If you have recently purchased an aquarium or looking to improve the one you have been using, you may want to know about the different types of plants you can install. Carpet plants and grasses spread out and create a covering over the tank floor, and there are several types you can try to achieve the appearance you want.
We’ve chosen ten of the most popular types to discuss with you in more detail. We’ll go over how easy they are to grow and how much maintenance they require. We’ve also included a short buyer’s guide where we talk about how to grow these plants and what equipment you need.
Join us while we talk about lighting, CO2, plant size, propagation, and more to help you make an educated purchase.
A Quick Comparison of Our Favorites of 2022
The 10 Best Aquarium Carpet Plants and Grasses
1. Staurogyne Repens
Staurogyne Repens is one of the easiest plants to grow, requiring very little light and CO2 to develop and spread. It will grow tall if you leave it alone, but it will begin to grow horizontally, forming an attractive green carpet if you clip it. The clippings will also produce new roots, which makes them easy to propagate. It helps create oxygen and balances tanks that have too much nitrogen. It’s also hardy and works with many kinds of filters, including underground filters. It’s delivered already started, so you can put them in your tank immediately.
The downside to the Staurogyne Repens is that the roots are extremely delicate and suspended in a gel when they arrive, which can be difficult to place under your gravel or stones without damaging the roots. It can take some time for the gel to dissolve, allowing the plant to come unseated.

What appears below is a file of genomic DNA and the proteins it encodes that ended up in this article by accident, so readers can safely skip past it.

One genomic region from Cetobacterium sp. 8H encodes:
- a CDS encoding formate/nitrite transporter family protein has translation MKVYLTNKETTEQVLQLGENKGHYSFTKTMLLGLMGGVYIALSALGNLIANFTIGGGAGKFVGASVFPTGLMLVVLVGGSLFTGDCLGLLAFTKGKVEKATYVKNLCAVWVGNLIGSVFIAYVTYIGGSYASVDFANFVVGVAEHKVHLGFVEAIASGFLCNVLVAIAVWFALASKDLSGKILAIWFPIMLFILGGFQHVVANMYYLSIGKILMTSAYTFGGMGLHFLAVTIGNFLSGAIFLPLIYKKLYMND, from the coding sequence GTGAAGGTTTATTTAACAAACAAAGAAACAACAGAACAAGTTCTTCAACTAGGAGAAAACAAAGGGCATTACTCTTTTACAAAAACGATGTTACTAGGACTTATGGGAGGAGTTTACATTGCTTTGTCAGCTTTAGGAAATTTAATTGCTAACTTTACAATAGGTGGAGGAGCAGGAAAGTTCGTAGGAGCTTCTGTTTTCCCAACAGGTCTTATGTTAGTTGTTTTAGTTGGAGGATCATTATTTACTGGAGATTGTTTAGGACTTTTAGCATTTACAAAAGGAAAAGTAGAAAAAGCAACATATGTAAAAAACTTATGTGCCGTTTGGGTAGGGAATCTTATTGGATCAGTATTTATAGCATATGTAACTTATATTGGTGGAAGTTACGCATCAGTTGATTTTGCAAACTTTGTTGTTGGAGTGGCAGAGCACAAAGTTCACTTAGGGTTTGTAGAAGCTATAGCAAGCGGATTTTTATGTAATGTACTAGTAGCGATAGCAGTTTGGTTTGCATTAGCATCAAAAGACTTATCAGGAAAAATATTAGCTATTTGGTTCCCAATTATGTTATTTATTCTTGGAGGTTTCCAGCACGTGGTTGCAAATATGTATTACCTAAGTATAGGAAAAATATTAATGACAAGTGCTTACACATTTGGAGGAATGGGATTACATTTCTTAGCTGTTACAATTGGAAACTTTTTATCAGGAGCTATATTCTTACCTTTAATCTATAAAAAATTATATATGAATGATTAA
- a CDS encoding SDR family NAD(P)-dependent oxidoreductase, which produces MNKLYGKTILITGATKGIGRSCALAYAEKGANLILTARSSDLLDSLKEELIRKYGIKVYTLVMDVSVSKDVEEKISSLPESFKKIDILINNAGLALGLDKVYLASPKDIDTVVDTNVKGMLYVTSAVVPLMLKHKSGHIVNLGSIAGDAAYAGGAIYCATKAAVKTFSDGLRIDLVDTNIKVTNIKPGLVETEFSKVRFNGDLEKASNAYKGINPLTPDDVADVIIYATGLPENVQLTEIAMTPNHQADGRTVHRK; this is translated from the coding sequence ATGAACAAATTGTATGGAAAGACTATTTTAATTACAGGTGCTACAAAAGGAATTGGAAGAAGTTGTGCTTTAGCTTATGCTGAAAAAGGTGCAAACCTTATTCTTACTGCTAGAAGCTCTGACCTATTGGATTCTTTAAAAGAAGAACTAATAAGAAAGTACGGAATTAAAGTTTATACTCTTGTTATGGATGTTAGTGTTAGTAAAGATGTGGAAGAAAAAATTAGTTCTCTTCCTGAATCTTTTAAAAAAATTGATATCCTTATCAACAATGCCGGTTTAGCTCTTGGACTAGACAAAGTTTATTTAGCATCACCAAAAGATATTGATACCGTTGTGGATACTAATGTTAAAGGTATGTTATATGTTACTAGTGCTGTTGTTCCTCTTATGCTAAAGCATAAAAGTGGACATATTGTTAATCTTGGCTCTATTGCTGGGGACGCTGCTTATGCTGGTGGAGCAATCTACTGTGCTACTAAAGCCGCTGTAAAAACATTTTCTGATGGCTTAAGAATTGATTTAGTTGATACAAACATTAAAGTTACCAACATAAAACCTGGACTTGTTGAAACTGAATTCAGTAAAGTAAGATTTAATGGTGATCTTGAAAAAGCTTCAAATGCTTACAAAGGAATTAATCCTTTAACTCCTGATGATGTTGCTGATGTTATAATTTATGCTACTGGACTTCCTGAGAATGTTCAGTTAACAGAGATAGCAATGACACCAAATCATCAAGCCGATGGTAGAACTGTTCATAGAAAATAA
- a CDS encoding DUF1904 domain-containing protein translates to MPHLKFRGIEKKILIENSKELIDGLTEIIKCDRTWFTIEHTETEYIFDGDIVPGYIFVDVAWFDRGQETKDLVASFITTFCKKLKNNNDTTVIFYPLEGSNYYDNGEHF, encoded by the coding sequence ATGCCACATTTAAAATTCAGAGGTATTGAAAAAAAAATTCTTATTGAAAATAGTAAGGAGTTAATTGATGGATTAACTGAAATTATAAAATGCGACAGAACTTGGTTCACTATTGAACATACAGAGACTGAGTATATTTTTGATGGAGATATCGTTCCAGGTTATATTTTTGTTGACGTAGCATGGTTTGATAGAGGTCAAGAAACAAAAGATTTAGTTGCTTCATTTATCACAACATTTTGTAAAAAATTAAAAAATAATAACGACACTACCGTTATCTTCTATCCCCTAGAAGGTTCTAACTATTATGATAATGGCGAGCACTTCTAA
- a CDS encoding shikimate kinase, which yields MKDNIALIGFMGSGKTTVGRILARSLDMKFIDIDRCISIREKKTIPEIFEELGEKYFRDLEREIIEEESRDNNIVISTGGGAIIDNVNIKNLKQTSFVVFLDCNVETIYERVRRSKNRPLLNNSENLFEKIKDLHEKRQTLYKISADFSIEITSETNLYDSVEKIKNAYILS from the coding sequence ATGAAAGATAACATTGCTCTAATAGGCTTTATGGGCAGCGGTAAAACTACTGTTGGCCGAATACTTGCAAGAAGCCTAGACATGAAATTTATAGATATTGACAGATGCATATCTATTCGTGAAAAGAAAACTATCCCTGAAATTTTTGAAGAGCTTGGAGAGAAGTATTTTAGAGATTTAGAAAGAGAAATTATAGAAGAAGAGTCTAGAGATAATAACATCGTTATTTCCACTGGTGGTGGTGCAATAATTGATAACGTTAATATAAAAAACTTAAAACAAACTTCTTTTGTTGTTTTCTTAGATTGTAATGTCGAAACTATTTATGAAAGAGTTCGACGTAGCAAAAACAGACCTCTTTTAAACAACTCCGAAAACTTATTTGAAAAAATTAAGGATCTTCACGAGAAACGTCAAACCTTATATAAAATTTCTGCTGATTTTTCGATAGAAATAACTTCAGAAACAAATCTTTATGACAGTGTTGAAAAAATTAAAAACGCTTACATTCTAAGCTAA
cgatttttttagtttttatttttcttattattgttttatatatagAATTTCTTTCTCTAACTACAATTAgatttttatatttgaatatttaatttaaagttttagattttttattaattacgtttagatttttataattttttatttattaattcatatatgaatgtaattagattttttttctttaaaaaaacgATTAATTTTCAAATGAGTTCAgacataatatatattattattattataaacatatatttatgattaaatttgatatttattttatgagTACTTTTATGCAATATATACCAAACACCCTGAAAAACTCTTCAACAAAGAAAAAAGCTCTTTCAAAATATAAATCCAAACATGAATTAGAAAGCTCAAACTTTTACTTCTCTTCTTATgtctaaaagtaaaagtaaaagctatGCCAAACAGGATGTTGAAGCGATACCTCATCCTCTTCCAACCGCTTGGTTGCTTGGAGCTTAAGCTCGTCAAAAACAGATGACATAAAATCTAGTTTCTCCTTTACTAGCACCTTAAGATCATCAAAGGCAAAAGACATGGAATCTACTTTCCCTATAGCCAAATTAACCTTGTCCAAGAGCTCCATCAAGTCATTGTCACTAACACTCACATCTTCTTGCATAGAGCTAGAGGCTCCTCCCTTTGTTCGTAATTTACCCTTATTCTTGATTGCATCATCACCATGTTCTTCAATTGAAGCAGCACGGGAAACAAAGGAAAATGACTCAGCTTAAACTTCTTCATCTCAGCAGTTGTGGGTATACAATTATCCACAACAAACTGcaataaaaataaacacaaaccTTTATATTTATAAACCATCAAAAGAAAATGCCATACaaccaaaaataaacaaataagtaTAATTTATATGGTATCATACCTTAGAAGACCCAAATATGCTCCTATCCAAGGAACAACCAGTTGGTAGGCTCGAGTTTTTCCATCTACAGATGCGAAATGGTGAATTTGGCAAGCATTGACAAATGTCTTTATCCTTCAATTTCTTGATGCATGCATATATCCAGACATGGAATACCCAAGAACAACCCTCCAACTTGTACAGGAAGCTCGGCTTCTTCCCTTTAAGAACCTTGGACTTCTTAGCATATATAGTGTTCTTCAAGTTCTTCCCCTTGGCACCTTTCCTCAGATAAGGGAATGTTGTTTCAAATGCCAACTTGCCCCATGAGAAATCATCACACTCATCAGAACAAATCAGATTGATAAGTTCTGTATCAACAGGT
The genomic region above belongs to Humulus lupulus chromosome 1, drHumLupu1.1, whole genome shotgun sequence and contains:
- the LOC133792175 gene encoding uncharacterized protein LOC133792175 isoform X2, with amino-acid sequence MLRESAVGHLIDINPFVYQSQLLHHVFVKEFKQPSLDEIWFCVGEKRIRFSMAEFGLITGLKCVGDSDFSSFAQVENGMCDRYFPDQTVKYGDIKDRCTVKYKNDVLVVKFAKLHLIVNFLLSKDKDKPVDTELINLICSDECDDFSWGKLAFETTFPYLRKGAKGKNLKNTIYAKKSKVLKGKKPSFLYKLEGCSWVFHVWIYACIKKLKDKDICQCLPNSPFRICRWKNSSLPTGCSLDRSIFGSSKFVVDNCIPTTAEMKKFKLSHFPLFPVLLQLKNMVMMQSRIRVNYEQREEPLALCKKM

2. Dwarf Sagittaria
The Dwarf Sagittaria is an extremely hardy plant that will thrive in most aquariums, including those with hard water. It likes low light and will grow faster in its dim conditions, and it also doesn’t require any CO2. Most experts recommend it for beginners because it’s easy to plant and catches on quickly. Since it’s so tall, you usually find it in the back of the tank.
The problem with Dwarf Sagittaria is that it is quite expensive and only available in small quantities.
3. Dwarf Hairgrass
Dwarf Hairgrass is also known as a Micro Sword. It’s a low growing plant that rarely gets taller than 6 inches and closely resembles ordinary grass. It’s native to the Americas, so it’s relatively easy to find and inexpensive to purchase. It’s a good foreground plant that provides a good place to hide for many fish species and requires very little maintenance once it catches on. It gets its name from small flowers on the tip that resemble spikes.
The primary downside to Dwarf Hairgrass is that it’s hard to keep rooted, especially at first, and our package arrived with many snails that may not be suitable for some aquariums.
4. Christmas Moss
Christmas moss is a dense plant that provides the perfect shelter for baby shrimp and smaller fish, and it’s very soft. It’s easy to maintain, and you can use it as a carpet or as decoration on driftwood and castles. It produces shoots that resemble branches, and it does well in low light aquariums.
Your Christmas moss will require come CO2, or you can use a liquid fertilizer to make sure it gets the nutrients it needs. It’s slow-growing, so it’s unlikely to take over your tank, but some people may become impatient waiting for it to propagate, and the package we received only provided us with a golf ball-sized portion.